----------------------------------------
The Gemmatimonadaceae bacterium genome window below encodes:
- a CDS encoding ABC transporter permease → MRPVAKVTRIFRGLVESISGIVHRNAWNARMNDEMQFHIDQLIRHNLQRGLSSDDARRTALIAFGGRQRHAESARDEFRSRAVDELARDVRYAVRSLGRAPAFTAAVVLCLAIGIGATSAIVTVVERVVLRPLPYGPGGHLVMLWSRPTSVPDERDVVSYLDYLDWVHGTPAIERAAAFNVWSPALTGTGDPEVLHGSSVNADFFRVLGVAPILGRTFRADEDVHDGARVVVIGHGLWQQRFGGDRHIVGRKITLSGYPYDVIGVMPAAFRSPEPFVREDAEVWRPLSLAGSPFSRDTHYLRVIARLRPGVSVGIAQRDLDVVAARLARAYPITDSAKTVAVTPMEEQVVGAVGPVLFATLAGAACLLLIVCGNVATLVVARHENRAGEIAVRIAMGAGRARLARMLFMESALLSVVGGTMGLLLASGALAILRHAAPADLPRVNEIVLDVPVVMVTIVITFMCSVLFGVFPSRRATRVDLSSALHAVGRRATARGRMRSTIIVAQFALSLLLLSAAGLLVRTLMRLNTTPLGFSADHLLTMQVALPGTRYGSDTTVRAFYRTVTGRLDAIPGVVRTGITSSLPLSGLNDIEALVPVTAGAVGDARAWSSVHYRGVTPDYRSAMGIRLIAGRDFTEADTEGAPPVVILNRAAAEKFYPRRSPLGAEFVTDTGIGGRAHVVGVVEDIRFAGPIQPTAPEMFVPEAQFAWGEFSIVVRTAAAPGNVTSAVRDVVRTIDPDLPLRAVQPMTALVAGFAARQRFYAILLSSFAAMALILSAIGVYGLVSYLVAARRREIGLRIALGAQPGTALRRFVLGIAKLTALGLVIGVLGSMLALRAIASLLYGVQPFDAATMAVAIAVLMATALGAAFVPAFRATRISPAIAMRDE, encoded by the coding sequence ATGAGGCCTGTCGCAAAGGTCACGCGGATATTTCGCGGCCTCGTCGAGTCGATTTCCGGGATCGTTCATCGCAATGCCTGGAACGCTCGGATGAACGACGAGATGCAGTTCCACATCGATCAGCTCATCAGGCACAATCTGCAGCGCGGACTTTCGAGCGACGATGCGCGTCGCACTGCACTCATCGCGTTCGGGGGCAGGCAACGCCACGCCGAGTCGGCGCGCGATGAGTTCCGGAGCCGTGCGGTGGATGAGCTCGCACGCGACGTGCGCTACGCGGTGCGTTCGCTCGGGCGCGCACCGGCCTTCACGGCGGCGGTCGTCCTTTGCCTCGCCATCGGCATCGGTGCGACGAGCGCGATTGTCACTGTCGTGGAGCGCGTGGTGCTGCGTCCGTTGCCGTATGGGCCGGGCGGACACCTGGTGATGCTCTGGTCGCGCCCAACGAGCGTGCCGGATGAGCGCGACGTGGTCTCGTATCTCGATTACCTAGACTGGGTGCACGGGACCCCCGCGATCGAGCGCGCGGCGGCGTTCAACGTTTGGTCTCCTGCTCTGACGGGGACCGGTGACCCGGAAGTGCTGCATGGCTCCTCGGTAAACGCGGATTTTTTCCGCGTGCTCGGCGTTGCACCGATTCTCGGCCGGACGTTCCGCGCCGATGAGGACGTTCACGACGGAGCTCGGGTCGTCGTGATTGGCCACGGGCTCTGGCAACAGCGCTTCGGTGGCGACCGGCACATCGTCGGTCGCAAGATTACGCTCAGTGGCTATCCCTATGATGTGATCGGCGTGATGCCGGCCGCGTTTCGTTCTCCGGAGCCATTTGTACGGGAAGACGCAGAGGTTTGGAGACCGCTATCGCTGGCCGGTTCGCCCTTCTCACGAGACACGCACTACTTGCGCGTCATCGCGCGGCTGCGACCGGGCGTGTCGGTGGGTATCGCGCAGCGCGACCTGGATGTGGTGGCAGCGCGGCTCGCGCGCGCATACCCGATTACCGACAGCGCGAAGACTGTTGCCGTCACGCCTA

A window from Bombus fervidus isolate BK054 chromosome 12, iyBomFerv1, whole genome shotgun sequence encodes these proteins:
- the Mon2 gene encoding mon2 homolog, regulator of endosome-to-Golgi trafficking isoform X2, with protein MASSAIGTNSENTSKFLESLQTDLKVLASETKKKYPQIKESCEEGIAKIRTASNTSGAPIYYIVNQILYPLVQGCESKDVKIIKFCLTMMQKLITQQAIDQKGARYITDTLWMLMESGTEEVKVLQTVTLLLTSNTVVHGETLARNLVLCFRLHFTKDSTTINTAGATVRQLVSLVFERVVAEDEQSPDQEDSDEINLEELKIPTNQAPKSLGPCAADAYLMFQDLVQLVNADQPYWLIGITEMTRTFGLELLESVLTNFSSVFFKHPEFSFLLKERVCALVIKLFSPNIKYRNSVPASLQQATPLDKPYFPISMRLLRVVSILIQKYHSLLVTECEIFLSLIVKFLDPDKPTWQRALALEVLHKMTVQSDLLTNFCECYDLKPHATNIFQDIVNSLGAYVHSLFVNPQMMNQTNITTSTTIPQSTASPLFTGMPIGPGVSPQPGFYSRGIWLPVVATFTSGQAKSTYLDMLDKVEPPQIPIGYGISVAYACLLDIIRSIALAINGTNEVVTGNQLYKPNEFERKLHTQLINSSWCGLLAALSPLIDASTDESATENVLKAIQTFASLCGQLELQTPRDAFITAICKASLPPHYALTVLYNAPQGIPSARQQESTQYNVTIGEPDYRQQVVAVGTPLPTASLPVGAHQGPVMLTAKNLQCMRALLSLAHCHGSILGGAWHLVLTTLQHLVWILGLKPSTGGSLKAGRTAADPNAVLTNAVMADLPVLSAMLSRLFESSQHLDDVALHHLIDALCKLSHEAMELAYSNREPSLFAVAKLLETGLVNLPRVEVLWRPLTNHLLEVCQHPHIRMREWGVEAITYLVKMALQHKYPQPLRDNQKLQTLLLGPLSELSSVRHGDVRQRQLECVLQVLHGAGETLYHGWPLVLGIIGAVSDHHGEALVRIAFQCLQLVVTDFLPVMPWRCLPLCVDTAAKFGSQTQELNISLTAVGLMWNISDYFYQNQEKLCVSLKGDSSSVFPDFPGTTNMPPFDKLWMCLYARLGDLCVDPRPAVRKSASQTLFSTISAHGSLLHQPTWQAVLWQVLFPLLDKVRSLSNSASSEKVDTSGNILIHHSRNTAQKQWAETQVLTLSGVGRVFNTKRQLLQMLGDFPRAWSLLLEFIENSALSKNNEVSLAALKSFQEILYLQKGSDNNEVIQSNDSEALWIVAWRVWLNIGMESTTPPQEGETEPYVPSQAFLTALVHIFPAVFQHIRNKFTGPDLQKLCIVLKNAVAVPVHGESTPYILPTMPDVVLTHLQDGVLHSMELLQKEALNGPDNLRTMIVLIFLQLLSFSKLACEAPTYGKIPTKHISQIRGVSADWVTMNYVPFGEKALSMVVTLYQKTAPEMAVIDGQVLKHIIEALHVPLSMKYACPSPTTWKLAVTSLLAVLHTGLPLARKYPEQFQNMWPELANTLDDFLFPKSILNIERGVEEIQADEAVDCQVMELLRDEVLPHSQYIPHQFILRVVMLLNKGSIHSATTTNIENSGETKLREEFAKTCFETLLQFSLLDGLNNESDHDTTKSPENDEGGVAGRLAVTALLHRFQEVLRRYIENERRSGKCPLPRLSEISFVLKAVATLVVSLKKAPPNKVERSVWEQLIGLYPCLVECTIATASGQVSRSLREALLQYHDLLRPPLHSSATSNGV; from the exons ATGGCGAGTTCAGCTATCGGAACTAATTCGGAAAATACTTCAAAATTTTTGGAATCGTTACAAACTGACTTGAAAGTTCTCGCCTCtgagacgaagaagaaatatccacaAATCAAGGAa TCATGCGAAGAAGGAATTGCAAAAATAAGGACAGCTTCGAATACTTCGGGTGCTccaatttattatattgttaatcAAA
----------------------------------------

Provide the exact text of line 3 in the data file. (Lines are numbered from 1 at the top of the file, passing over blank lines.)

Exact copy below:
A window from Bombus fervidus isolate BK054 chromosome 12, iyBomFerv1, whole genome shotgun sequence encodes these proteins: